Remembering Edith Cavell: a brave First World War nurse

At 7 o’clock in the morning on 12 October 1915, a Red Cross nurse, Edith Cavell, was killed by a firing squad.

She was shot by 16 German soldiers. Her crime? Helping the Allied servicemen she was treating escape to safety.

Who was Edith Cavell?

Born in Norfolk in December 1865, Edith Cavell was the eldest of four children. Her father was vicar at Swardeston, a village near Norwich where she grew up. Educated in the UK, Cavell spent five years working as a governess in Belgium, before returning home in 1895 to care for her father when he became ill.

Nursing her father back to health is said to be what inspired Cavell to become a nurse. In 1896, she began her nursing training at the Royal London Hospital in Whitechapel. Her tutor remarked that she was often late and was not a nurse who could be relied upon. However, Edith proved her wrong when she moved to Belgium and began to pioneer new nursing techniques.

Edith Cavell's inspiring war work

When the First World War broke out, Edith Cavell returned to England for a holiday in Norfolk. She declared: "At a time like this, I am needed now more than ever", before heading back to the front line in Belgium to continue her work.

Here, Cavell worked in hospitals treating all soldiers who needed help, regardless of their nationality. The Red Cross journal for staff and volunteers reported in November 1915: "She might have saved herself and left Brussels when the Germans entered, but she elected to stay at her post.

"She remained, and subsequently assisted in nursing the wounded, including Germans themselves."

"At a time like this, I am needed now more than ever", Edith Cavell, 1914

Smuggling soldiers

Edith soon began to work with the Belgian underground intelligence network, La Dame Blanche, helping to smuggle more than 200 Allied soldiers into neutral Holland.

Knowing how dangerous this was, Cavell kept her work secret from her fellow nurses who served under her.

However, the Germans became suspicious. After a long investigation, Cavell was tried for treason with 35 others in August 1915.

Most were sentenced to hard labour – but not Cavell. Despite an international plea for mercy, Edith Cavell was shot dead by a firing squad two months later. She was 49 years old.

Praise for Edith Cavell from the Prime Minister

The Prime Minister Herbert Henry Asquith asked: “what year in our history has done more to justify our faith in the manhood and womanhood of our people?

"It has brought us, as we cannot at this moment forget, the imperishable story of the last hours of Edith Cavell [...] and in this United Kingdom and throughout the Dominions of the Crown there are thousands of such women, and a year ago we did not know it[...].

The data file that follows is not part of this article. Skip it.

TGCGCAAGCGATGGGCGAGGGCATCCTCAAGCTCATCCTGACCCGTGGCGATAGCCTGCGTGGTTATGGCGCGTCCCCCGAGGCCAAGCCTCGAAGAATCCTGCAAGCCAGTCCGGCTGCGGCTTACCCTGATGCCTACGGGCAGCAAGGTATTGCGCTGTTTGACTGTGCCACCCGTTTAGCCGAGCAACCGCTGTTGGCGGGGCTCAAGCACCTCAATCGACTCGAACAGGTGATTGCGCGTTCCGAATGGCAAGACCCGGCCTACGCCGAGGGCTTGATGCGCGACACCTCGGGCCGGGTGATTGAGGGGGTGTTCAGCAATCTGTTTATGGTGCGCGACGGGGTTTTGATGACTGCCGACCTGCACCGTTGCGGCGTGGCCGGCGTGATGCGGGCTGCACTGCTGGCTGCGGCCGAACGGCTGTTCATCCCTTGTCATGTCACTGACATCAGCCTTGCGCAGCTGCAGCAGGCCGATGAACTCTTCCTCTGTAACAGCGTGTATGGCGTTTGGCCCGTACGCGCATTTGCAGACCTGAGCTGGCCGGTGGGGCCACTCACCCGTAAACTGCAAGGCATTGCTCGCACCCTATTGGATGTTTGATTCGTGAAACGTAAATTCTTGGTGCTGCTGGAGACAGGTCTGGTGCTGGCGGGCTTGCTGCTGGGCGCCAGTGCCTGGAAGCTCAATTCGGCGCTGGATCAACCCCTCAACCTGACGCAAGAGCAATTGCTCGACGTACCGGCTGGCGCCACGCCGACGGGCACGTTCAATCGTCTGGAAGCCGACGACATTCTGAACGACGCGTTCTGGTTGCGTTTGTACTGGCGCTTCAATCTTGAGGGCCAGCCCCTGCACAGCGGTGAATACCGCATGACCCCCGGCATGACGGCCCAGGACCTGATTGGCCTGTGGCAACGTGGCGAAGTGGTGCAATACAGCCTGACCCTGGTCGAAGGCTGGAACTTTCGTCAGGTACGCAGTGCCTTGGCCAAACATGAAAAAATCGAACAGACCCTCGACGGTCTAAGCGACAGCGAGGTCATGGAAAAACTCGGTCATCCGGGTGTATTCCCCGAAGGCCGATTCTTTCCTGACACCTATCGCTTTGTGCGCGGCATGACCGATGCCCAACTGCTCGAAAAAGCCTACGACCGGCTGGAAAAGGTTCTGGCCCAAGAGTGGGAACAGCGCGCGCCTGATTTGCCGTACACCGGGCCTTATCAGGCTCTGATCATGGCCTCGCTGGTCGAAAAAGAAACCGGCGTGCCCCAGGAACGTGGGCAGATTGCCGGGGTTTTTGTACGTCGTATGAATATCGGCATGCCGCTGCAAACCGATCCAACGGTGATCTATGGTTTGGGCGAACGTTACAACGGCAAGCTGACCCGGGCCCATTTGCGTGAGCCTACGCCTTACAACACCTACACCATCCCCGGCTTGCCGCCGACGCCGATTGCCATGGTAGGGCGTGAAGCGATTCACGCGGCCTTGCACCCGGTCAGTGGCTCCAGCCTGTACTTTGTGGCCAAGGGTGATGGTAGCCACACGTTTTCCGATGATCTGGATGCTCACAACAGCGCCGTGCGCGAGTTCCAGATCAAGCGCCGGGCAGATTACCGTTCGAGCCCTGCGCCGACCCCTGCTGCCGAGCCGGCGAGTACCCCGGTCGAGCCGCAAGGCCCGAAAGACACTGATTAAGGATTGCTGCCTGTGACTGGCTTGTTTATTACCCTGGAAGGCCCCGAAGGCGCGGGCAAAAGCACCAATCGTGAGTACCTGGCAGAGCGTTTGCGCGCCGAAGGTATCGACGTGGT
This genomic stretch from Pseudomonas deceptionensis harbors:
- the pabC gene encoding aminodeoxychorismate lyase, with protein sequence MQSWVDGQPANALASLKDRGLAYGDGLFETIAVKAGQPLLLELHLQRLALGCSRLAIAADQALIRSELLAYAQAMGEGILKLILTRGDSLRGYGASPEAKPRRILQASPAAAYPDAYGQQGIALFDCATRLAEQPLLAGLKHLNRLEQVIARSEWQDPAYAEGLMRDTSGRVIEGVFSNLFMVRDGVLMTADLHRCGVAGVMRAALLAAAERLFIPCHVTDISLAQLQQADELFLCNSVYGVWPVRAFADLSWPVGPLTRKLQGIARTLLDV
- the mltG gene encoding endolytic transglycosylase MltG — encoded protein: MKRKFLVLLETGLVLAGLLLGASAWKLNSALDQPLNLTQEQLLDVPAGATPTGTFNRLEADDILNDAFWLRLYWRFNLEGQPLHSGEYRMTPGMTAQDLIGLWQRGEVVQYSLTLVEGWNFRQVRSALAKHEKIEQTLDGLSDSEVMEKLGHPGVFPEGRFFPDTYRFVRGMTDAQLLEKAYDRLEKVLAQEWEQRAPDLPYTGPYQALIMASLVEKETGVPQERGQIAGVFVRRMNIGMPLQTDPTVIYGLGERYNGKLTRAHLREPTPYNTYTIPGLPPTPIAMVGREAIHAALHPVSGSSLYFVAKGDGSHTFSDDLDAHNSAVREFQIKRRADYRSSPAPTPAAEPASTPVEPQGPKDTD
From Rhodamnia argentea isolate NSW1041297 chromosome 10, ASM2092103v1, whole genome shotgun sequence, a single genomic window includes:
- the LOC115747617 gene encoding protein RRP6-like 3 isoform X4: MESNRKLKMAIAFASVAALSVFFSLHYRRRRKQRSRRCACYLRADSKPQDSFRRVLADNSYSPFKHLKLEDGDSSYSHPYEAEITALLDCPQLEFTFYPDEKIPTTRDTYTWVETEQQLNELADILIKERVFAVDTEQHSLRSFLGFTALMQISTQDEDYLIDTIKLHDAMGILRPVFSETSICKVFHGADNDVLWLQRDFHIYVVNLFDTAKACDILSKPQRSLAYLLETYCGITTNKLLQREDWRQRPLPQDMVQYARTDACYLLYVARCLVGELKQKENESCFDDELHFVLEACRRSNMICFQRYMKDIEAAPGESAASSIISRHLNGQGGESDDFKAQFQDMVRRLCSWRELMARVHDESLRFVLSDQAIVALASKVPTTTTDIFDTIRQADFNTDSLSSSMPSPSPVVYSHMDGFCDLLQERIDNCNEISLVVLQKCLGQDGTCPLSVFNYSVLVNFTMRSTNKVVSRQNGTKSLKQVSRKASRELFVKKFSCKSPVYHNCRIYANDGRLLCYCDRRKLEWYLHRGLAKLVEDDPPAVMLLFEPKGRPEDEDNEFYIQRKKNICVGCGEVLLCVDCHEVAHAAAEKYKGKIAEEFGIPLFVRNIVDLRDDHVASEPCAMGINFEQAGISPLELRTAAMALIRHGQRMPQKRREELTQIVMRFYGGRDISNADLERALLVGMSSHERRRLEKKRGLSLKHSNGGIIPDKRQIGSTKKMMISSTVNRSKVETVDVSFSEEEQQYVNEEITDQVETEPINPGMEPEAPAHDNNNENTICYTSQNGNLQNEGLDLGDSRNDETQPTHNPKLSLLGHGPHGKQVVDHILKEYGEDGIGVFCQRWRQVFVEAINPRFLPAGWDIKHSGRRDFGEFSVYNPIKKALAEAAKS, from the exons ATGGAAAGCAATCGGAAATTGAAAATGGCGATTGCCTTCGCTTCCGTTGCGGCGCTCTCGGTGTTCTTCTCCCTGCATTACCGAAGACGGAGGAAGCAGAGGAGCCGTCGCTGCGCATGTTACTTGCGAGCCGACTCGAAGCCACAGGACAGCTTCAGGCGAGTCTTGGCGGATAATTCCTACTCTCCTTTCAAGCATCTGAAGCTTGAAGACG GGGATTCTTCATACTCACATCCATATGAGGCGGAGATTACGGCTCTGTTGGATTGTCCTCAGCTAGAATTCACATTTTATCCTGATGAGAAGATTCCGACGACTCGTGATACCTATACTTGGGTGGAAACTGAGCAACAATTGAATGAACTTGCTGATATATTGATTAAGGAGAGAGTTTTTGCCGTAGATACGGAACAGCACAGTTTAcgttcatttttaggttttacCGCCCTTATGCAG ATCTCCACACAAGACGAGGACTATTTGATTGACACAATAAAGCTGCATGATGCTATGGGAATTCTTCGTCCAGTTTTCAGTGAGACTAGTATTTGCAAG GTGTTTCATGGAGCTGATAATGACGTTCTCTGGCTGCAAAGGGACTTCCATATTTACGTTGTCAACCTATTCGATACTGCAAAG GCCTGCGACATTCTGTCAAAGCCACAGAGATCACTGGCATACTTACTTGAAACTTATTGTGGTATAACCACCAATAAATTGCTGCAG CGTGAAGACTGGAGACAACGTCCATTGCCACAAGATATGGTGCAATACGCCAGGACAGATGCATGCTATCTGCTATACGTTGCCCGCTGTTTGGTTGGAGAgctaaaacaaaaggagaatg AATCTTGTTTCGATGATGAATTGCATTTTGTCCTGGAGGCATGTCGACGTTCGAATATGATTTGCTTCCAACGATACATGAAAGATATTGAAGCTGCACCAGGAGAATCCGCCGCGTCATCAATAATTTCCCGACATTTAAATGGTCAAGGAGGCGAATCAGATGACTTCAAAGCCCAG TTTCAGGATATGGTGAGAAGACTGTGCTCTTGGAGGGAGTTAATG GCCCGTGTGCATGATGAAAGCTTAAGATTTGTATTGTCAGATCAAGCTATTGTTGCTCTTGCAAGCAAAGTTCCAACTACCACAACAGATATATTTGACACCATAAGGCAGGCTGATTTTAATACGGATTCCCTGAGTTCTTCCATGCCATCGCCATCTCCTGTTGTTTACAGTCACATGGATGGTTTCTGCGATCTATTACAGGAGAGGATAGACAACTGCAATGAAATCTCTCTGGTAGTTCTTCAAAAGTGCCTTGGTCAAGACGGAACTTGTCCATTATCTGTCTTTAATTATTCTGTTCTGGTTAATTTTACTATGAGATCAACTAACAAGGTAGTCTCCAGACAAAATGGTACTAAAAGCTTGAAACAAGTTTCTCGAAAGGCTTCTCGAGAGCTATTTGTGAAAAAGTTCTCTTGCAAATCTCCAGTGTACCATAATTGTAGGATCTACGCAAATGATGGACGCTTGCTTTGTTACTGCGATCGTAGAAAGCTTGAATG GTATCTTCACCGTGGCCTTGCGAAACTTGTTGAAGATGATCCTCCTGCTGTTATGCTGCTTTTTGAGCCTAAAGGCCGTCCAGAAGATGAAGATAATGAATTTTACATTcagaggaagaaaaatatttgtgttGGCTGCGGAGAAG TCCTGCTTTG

"Thank God we have living examples of all the qualities which have built up and sustained our Empire. Let us be worthy of them, and endure to the end."

Edith Cavell's death captured the imagination of millions

The night before Edith's execution, it's said that she told a minister, "Patriotism is not enough. I must have no hatred or bitterness to anyone." Edith Cavell's last words were, "Ask Father Gahan to tell my loved ones later on that my soul, as I believe, is safe and that I am glad to die for my country."

Her patriotism and bravery were prevailing up until the day she died. These values have lived on in her legacy as she continues to inspire others.

After her death, Edith Cavell was buried at Norwich Cathedral. The Red Cross journal at the time reported that Edith Cavell was “a brave and patriotic lady, a distinguished member of the nursing profession who, at the very most, had done nothing worthy of death."

They weren’t wrong.  A memorial statue for Edith Cavell was built by Trafalgar Square for her and her extraordinary life. In 2015, events such as concerts and exhibitions took place to mark the centenary of her death. And the Royal Mint created 500 £5 coins featuring her portrait.

The Red Cross remembered her with a bronze medal after the war showing portraits of Edith and Marie Depage. Marie Depage was married to Doctor Antoine Depage, who Edith worked for in Belgium, and was killed in the sinking of the Lusitania. On the back of the medal, it says: 1915 REMEMBER!

“Her patriotism, courage, and dignity have caught the imagination of millions and will be commemorated for ages.” Red Cross Journal 

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